Online church has become more commonplace in recent years, with onsite churches closed during lockdowns in the current global COVID-19 pandemic. After the lifting of restrictions, some churches have moved to a hybrid model of church; where churchgoers gather both online and in a church building. We designed a questionnaire to find out people’s experiences of online, onsite and hybrid church, find out which parts of each type of church experience work and do not work so well. All information collected was anonymous. The questionnaire was open to anyone known to inclusive church or partner organisations who shared the questionnaire. We noted the number of people who responded to each option for closed questions, and looked for patterns and themes in free text questions.
In total, there were 73 responses. Whilst most respondents identified themselves as female (49; 67%), there were respondents of all genders. There was also a wide variety of denominations represented. Church of England was the most popular denomination (46; 63%). Nearly everyone had attended online church (72; 99%). Most respondents have attended during the length of the pandemic of 1-2 years (55; 75%). Respondents’ experiences of online church were overall positive. 53 respondents (73% ) rated their experience as varying degrees of positive, and 29 respondents (40%) rated their experience as a positive or very positive.
Experiences of online church
Accessibility was reported to be the top reason why online church works, with feeling a sense of community through online church, and the ease of accessing online church as other key findings. Some respondents expressed frustration in the delay to make church accessible to those unable to attend onsite church, and concern the provision would end after the pandemic. The degree to which respondents’ felt part of an online community was more variable, with overall mixed experiences reported. Amongst this mixed picture, 17 participants (23%) stated they very much felt a part of an online community. When online church does not work, there appears to be issues with translating the content and activities onto an online format, limitations with technology and inaccessible materials. Sometimes online church can feel less participatory, and that churchgoers can feel like spectators or observers rather than partaking in worship. Where online church felt more participatory, people were creative in replicating interactive gathering spaces (Zoom breakout rooms were mentioned as particularly useful). A small proportion of answers indicate online church either does not work for some people (e.g., accessibility reasons) or personal preference to be in church face-to-face.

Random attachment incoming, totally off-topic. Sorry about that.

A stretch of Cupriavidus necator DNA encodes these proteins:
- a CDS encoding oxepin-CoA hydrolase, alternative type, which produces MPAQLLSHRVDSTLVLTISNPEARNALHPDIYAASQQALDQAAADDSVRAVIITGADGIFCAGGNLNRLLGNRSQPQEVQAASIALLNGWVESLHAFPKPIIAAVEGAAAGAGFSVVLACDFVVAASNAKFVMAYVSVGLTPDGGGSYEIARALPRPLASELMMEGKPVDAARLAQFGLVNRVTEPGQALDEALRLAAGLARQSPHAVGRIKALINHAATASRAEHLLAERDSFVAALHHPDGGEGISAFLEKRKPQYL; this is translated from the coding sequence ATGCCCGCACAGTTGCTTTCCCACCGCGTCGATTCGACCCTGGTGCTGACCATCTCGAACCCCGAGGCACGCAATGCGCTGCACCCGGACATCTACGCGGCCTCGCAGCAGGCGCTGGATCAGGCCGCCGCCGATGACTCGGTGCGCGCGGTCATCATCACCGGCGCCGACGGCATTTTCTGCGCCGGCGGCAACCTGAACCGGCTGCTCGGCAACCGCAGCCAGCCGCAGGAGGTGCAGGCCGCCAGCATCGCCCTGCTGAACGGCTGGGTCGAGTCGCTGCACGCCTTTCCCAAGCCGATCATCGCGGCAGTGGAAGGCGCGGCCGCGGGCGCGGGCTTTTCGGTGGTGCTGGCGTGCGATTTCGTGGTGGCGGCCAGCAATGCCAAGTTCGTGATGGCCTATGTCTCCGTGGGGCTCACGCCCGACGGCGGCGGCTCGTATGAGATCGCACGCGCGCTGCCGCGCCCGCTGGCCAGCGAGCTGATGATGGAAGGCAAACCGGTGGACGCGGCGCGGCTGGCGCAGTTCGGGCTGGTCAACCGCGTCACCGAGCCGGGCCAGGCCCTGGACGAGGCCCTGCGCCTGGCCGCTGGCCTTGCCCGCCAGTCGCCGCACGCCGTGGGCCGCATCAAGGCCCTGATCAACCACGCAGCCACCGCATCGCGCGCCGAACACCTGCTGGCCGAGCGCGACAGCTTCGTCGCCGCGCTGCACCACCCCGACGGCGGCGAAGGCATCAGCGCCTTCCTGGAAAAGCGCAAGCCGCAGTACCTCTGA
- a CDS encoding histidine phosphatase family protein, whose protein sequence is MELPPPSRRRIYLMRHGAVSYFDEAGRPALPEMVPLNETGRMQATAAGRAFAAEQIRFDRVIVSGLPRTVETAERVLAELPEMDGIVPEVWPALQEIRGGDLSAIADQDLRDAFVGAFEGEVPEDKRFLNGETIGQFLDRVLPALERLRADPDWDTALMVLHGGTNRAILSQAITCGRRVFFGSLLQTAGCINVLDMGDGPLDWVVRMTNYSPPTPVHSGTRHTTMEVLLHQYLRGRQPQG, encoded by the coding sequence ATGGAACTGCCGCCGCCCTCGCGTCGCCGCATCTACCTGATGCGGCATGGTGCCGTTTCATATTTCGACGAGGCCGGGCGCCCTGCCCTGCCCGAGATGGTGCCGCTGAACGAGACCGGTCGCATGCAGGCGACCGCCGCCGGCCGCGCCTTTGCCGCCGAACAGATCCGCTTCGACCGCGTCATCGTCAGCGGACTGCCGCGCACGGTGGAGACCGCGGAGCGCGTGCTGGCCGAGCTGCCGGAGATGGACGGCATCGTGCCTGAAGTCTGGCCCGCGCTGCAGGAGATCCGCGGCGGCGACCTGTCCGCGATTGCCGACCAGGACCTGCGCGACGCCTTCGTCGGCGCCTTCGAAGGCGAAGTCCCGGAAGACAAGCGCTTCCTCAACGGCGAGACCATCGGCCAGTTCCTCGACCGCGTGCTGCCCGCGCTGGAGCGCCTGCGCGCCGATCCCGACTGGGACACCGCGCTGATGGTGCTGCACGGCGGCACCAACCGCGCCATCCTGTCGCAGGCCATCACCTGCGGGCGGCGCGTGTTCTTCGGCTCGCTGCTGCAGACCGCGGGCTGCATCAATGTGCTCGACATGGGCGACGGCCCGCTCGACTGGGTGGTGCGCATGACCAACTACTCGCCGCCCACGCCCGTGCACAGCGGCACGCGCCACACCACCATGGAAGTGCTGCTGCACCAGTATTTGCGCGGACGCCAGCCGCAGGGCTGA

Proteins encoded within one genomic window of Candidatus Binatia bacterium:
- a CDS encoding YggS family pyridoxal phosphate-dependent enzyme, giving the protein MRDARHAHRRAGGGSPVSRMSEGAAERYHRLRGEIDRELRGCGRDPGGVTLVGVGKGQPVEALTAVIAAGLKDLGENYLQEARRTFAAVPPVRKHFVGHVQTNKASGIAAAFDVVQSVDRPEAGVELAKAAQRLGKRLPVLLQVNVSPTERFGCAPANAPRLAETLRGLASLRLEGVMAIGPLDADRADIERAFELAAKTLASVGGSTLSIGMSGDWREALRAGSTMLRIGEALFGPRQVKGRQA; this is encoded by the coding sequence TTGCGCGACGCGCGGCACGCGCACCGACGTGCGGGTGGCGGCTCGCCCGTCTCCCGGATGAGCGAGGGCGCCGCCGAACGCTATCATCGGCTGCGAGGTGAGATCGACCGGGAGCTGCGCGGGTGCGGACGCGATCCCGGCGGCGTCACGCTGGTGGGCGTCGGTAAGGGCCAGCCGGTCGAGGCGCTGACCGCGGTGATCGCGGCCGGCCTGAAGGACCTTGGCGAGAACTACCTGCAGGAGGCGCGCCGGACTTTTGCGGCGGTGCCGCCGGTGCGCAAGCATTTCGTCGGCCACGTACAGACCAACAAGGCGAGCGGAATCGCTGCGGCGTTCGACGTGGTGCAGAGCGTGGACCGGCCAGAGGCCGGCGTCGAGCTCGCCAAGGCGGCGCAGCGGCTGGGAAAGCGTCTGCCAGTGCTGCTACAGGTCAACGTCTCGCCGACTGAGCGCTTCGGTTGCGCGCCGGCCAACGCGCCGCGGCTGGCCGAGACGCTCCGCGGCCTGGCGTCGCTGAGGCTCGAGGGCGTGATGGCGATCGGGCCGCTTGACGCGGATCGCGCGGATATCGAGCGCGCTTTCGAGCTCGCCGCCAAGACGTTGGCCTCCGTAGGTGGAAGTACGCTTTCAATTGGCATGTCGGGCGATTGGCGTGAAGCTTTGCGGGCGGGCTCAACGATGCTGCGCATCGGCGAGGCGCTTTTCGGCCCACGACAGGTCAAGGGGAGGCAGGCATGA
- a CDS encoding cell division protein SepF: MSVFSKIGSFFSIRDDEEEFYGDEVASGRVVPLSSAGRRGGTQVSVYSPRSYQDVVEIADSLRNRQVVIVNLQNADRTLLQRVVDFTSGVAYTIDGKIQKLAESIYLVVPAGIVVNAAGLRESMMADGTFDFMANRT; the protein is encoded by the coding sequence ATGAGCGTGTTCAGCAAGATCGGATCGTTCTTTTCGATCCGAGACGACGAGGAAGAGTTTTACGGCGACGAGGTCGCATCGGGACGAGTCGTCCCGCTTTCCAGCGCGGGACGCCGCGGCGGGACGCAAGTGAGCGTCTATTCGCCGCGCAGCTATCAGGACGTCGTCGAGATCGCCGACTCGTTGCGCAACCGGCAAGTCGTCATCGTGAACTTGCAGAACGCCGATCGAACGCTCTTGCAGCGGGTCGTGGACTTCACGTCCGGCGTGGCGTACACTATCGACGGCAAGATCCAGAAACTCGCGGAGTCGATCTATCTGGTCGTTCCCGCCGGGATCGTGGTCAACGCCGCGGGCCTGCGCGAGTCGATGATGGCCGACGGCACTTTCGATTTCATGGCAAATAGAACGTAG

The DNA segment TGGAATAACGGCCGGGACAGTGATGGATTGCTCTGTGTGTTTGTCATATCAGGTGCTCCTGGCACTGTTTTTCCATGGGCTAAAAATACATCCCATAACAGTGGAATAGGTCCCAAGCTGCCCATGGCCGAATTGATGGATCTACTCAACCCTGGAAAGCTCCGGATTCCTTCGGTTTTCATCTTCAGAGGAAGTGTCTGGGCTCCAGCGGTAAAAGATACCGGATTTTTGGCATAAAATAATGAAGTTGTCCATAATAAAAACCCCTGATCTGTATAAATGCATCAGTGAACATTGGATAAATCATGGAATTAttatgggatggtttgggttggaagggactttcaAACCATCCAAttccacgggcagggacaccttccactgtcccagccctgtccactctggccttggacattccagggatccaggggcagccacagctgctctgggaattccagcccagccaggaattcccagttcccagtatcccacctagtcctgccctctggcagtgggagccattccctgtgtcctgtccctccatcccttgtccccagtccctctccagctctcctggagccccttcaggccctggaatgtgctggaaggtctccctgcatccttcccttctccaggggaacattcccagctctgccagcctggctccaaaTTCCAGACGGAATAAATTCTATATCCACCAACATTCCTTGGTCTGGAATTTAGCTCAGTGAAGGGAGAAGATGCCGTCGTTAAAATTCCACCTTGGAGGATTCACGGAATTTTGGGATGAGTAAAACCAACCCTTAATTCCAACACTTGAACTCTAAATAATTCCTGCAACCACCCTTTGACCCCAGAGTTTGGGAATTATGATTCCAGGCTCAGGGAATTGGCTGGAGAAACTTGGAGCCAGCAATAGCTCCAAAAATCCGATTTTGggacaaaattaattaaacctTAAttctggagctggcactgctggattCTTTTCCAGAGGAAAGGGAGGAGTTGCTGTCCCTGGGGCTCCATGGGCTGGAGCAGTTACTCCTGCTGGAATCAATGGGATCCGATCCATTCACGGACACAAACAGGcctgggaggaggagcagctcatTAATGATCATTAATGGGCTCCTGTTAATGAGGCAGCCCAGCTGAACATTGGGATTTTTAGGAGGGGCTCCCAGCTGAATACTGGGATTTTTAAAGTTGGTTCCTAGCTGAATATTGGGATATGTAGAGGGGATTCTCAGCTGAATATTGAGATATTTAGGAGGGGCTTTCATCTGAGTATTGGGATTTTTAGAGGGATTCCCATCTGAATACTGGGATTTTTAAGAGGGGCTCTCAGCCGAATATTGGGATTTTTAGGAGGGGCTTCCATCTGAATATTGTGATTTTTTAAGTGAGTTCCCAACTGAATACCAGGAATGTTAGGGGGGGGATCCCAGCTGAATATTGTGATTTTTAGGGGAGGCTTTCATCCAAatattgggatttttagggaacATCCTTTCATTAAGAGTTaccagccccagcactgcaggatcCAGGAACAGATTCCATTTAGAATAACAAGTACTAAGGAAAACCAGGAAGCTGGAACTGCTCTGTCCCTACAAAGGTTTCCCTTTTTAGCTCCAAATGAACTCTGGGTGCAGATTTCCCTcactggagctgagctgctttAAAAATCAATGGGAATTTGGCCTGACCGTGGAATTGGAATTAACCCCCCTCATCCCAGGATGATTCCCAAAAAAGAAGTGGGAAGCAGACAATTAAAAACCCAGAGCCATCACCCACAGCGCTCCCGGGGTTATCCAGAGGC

Experiences of onsite church
One third of respondents (25) reported finding onsite church inaccessible to varying degrees. Although many respondents reported finding onsite church accessible (48, 66%), many responses flagged something that does not work for them in onsite church. Inaccessible aspects of the church, service, or worship was the most reported finding, with inaccessibility faced by disabled, neurodivergent and D/deaf people, as well as the timing of the service (for example, clashing with paid work or caring commitments) . Some respondents found the group dynamics in some churches difficult, including feeling like an outsider and pressure to take part in activities. The aspect of onsite church which appears to work for most people is the community and fellowship of meeting in a face-to-face environment. Interactive activities in services like singing, sharing food and communion were also mentioned as positives of onsite church. However when asked what works about onsite church, there were some responses which indicate that for some people, onsite church is a less positive experience.